In natural philosophy, he can be credited with several specific achievements: co-framer of the sine law of refraction, developer of an important empirical account of the rainbow, and proposer of a naturalistic account of the formation of the earth and planets (a precursor to the nebular hypothesis).
More importantly, he offered a new vision of the natural world that continues to shape our thought today: a world of matter possessing a few fundamental properties and interacting according to a few universal laws.
The most extensive commentaries also elaborated in some detail on positions other than Aristotle's.
Within this framework, and taking into account the reading of Cicero, Descartes would have been exposed in school to the doctrines of the ancient atomists, Plato, and the Stoics, and he would have heard of the skeptics.
Descartes was known among the learned in his day as a top mathematician, as the developer of a new and comprehensive physics or theory of nature (including living things), and as the proposer of a new metaphysics.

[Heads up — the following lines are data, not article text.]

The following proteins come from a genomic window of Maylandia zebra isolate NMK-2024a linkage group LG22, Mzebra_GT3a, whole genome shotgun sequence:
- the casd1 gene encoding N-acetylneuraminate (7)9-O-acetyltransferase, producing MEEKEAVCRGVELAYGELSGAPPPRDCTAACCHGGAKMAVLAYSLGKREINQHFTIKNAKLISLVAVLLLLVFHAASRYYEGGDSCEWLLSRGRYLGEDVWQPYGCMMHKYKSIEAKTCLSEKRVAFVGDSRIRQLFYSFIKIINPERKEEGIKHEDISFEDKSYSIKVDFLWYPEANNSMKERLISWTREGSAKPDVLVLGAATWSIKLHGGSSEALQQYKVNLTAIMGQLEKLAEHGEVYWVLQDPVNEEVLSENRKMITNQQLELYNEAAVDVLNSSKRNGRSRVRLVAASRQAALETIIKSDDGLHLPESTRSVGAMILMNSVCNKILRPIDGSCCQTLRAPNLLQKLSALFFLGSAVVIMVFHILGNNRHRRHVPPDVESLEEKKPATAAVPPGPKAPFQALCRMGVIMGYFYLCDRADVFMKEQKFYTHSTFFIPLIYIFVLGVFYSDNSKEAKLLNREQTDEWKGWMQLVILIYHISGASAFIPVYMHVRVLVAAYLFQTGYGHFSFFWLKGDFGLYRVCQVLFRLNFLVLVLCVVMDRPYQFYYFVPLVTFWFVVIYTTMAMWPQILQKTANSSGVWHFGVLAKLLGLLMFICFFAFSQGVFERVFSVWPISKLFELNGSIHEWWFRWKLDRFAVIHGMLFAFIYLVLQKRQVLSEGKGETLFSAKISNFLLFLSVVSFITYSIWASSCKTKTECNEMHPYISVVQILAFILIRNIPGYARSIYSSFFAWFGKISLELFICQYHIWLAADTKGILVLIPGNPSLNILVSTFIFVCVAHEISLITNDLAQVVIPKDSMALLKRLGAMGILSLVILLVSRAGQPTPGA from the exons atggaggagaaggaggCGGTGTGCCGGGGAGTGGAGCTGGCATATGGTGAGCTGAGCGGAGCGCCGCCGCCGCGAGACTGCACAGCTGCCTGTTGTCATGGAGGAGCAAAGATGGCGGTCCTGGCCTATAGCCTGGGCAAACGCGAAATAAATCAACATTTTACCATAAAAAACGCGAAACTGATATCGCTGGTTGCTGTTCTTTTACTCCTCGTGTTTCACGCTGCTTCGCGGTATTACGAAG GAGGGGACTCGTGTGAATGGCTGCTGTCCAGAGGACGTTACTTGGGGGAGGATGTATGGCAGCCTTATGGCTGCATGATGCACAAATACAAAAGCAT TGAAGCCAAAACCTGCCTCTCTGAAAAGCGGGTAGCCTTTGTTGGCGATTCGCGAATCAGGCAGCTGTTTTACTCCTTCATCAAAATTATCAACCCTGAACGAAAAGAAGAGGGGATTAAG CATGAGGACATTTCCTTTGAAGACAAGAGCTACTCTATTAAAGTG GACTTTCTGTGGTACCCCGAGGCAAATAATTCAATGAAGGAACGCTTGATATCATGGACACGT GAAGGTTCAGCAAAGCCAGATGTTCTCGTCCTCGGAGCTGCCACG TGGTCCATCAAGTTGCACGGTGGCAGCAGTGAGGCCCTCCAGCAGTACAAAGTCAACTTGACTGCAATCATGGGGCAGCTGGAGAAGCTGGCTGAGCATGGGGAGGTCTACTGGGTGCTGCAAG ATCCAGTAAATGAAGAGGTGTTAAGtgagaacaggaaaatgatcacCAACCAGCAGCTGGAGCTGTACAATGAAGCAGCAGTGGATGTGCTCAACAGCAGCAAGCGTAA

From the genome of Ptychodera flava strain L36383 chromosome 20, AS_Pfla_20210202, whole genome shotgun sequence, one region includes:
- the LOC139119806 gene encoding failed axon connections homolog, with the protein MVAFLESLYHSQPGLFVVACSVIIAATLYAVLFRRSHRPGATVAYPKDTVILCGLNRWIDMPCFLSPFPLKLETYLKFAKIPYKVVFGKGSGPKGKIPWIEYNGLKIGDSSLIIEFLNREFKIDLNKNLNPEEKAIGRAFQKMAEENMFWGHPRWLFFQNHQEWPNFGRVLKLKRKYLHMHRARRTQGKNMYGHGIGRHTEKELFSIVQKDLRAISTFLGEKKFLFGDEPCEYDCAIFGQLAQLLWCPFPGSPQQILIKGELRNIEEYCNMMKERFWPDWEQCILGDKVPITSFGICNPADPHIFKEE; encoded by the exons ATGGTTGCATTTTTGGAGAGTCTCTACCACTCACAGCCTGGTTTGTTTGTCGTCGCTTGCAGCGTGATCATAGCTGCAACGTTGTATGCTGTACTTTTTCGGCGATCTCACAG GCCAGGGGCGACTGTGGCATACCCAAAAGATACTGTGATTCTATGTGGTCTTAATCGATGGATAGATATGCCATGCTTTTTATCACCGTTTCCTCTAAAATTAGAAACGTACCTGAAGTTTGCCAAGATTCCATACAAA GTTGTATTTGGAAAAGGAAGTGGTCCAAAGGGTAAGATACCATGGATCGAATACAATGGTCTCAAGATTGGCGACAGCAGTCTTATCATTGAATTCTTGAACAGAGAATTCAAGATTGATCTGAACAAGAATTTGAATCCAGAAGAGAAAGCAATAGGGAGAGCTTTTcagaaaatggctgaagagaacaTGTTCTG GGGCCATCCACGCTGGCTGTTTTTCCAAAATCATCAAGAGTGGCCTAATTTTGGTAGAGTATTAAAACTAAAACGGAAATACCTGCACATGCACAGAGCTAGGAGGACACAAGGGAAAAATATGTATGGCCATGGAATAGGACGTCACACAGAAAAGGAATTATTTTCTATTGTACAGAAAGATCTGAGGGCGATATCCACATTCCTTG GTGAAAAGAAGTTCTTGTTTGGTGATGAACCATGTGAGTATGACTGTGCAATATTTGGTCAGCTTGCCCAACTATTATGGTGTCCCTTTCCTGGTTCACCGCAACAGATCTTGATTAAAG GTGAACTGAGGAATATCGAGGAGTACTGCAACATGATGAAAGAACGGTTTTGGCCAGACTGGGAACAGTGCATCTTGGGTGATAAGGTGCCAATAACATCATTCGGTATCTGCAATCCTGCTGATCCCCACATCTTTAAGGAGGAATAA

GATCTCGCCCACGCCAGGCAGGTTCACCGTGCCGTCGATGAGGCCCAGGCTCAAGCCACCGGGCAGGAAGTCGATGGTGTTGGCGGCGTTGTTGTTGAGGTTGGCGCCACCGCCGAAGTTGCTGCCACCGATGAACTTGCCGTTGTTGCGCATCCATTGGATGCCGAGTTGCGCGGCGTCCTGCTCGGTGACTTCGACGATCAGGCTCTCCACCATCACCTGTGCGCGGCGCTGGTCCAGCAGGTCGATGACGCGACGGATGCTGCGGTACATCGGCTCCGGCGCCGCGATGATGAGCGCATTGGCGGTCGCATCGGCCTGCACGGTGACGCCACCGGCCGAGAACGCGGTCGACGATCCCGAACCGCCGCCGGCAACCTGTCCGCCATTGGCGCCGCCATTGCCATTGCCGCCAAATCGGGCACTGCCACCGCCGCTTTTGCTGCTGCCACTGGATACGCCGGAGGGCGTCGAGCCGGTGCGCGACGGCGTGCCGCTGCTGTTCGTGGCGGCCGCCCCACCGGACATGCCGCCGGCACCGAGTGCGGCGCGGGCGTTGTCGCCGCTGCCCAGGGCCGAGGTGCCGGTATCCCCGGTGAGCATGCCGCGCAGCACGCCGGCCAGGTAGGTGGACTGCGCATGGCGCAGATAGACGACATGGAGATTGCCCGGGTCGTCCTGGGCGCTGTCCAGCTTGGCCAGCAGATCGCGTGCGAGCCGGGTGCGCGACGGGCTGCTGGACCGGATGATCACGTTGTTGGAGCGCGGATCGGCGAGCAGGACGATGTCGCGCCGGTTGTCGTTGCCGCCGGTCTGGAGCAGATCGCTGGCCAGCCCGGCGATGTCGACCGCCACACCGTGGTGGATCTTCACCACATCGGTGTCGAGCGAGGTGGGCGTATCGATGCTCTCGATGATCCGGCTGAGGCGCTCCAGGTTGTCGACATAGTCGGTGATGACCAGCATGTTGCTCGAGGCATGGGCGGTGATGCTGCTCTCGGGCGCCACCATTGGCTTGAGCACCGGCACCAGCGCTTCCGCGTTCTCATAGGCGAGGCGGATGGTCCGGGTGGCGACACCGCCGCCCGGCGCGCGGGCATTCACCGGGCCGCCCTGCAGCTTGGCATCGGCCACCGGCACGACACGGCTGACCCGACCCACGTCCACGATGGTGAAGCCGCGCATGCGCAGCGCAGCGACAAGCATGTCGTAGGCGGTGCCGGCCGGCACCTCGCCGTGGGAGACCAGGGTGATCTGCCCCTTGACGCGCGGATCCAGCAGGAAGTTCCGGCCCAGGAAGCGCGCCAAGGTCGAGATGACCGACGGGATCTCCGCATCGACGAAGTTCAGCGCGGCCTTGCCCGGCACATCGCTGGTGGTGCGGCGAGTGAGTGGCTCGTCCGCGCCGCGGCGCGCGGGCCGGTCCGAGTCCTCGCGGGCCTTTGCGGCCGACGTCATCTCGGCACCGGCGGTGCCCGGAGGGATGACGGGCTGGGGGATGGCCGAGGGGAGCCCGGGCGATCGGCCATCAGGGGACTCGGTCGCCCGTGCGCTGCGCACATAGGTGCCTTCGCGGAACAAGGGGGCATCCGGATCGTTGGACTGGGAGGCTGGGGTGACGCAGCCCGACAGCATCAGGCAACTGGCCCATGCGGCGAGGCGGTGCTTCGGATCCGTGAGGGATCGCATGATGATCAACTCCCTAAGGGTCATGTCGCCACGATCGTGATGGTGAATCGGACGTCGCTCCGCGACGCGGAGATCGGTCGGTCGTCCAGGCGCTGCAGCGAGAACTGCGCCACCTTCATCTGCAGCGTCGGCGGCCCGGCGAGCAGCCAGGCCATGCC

In the years following his death, his natural philosophy was widely taught and discussed.
At this time (and now and again later on), he signed letters as “du Perron” and called himself “sieur du Perron” (Lord of Perron), after a small farm in Poitou he had inherited from his mother's family (Watson 2007, 81, 230).
But he did not neglect his birth place in La Haye: in a letter of 1649, he described himself as “a man who was born in the gardens of Touraine” (9).
In any event, the idea was scarcely an innovation calculated to disrupt the unity of Christian thought, as Prof.
Maritain suggests, since it is to be found in Plato's “Republic”, a book not without influence on Christendom.